Cockglode Wood has ancient origins, being a remnant of the woodland that covered the area long before it became the Royal Hunting Forest of Sherwood. The bluebells and dog’s mercury that appear in the wood every spring are clues to these ancient beginnings.
Among the ancient woodland are exotic trees and shrubs (those not native to the UK), for example, false acacia and rhododendron. These are the legacy of the gardens of Cockglode House that now lies buried under the spoil tip on which Rotary Wood stands.
Rotary Wood is the exact opposite of Cockglode Wood. The native trees were planted on the restored spoil tip of Thoresby Colliery in 1998 – 1999 to celebrate the Millennium. The planting was undertaken by the County Council in partnership with the local Rotary Clubs, giving us it's name, Rotary Wood. You can find native fruit trees among the oak, birch and hazel.
Both Cockglode and Rotary Woods contain a variety of habitats, which are managed to ensure that their importance for nature is maintained. Within the ancient woodland of Cockglode thinning of some trees is undertaken. This allows more light to reach the woodland floor, allowing wildflowers to flourish and trees of different ages to grow.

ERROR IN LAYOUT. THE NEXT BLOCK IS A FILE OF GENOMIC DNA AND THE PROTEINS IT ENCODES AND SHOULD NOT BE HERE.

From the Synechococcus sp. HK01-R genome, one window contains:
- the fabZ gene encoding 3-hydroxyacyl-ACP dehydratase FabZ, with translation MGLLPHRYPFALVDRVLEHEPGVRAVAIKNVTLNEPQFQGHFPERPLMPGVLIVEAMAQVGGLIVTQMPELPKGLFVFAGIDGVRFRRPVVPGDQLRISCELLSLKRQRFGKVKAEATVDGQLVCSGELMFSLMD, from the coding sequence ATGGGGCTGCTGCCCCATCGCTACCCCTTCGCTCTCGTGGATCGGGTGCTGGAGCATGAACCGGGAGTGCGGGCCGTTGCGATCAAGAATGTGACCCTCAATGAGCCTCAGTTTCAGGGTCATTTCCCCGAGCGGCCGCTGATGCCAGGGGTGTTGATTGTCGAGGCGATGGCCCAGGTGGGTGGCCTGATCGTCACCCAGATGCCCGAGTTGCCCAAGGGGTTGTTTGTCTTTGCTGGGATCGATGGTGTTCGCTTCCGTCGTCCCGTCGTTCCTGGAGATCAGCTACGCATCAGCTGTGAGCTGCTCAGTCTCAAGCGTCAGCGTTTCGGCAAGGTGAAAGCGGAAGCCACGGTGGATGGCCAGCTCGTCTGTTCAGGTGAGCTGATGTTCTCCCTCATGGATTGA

The spread of invasive and non-native species such as rhododenderon and himalyan balsam are being controlled. In the more open areas bracken rolling takes place during the late summer months. This reduces the bracken cover, allowing plants typical of lowland heath to colonise the clearings.
The neighbouring Sherwood Heath is a Site of Special Scientific Interest (SSSI) and one of the most important heathland sites in the Country. Managing the heathland and extending its area is a significant management aim. Although much younger, Rotary Wood provides a home for a variety of species. Various butterflies and other insects take advantage of the maturing woodland and wide grassy paths. Ground nesting birds, such as skylarks, find safe nesting sites in the open areas of rough grassland within the woodland. Much of the habitat management work is done on a voluntary basis by the Friends of Sherwood Heath in conjunction with the Sherwood Forest Community Rangers. Contact us to find out more about volunteering.
s well as the wide range of wildlife, Rotary Wood boasts fantastic views of the surrounding Sherwood landscape. This is easily accessed via the circular Rotary Walk from the Sherwood Heath car park just off the A614 Ollerton roundabout. From the top of Rotary Wood it is possible to see over Cockglode Wood towards Boughton Pumping Station as well as towards Sherwood Forest Country Park and the village of Edwinstowe with its prominent church spire.